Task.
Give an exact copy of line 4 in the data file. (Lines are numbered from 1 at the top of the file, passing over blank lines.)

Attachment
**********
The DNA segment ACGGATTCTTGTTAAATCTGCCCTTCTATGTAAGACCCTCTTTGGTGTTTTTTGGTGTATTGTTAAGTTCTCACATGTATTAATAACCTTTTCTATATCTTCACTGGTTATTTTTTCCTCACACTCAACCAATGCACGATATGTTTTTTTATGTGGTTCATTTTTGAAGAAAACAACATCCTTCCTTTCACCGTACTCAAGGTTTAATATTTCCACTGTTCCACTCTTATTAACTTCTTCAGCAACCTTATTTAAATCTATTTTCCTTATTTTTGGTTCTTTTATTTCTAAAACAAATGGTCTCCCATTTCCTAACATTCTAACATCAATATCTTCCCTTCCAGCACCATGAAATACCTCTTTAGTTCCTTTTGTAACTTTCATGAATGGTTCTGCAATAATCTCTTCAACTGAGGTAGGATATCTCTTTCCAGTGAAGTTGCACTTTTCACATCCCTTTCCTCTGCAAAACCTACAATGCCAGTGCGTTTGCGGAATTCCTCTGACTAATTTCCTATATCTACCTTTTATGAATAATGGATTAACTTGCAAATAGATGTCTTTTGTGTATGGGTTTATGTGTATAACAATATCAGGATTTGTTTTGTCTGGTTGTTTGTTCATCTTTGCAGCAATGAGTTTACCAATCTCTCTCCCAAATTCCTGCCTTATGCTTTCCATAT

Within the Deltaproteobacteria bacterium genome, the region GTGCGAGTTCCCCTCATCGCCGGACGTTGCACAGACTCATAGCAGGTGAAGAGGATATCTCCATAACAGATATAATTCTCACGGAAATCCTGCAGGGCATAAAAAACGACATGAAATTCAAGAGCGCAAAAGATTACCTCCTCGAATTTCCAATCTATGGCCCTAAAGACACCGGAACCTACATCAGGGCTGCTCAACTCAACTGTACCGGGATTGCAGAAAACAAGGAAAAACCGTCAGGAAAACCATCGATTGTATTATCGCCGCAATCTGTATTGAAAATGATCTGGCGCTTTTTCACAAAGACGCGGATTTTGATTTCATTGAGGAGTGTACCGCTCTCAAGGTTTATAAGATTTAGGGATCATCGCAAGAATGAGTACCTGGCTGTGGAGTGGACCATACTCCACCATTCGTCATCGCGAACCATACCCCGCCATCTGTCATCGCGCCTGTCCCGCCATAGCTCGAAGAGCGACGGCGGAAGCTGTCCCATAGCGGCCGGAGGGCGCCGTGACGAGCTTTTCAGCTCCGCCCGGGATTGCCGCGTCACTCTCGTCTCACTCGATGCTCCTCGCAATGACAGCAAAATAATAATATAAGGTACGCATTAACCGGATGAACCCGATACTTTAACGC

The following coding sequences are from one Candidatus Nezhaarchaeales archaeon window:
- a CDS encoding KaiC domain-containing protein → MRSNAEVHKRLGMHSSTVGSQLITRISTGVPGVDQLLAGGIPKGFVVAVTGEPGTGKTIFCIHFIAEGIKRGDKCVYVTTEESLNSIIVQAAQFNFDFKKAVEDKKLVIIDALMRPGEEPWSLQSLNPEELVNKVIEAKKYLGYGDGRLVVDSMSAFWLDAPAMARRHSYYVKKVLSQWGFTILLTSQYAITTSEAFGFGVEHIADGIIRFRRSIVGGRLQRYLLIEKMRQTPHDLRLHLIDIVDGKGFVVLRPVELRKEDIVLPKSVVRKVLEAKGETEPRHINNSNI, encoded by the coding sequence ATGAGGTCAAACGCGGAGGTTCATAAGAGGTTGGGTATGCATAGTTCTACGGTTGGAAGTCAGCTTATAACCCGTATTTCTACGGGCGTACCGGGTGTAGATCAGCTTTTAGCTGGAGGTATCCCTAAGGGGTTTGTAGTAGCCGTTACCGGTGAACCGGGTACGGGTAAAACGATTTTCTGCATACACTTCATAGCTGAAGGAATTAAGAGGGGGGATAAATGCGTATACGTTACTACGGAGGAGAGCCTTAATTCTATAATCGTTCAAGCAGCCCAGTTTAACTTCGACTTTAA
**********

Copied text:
- a CDS encoding KaiC domain-containing protein → MRSNAEVHKRLGMHSSTVGSQLITRISTGVPGVDQLLAGGIPKGFVVAVTGEPGTGKTIFCIHFIAEGIKRGDKCVYVTTEESLNSIIVQAAQFNFDFKKAVEDKKLVIIDALMRPGEEPWSLQSLNPEELVNKVIEAKKYLGYGDGRLVVDSMSAFWLDAPAMARRHSYYVKKVLSQWGFTILLTSQYAITTSEAFGFGVEHIADGIIRFRRSIVGGRLQRYLLIEKMRQTPHDLRLHLIDIVDGKGFVVLRPVELRKEDIVLPKSVVRKVLEAKGETEPRHINNSNI, encoded by the coding sequence ATGAGGTCAAACGCGGAGGTTCATAAGAGGTTGGGTATGCATAGTTCTACGGTTGGAAGTCAGCTTATAACCCGTATTTCTACGGGCGTACCGGGTGTAGATCAGCTTTTAGCTGGAGGTATCCCTAAGGGGTTTGTAGTAGCCGTTACCGGTGAACCGGGTACGGGTAAAACGATTTTCTGCATACACTTCATAGCTGAAGGAATTAAGAGGGGGGATAAATGCGTATACGTTACTACGGAGGAGAGCCTTAATTCTATAATCGTTCAAGCAGCCCAGTTTAACTTCGACTTTAA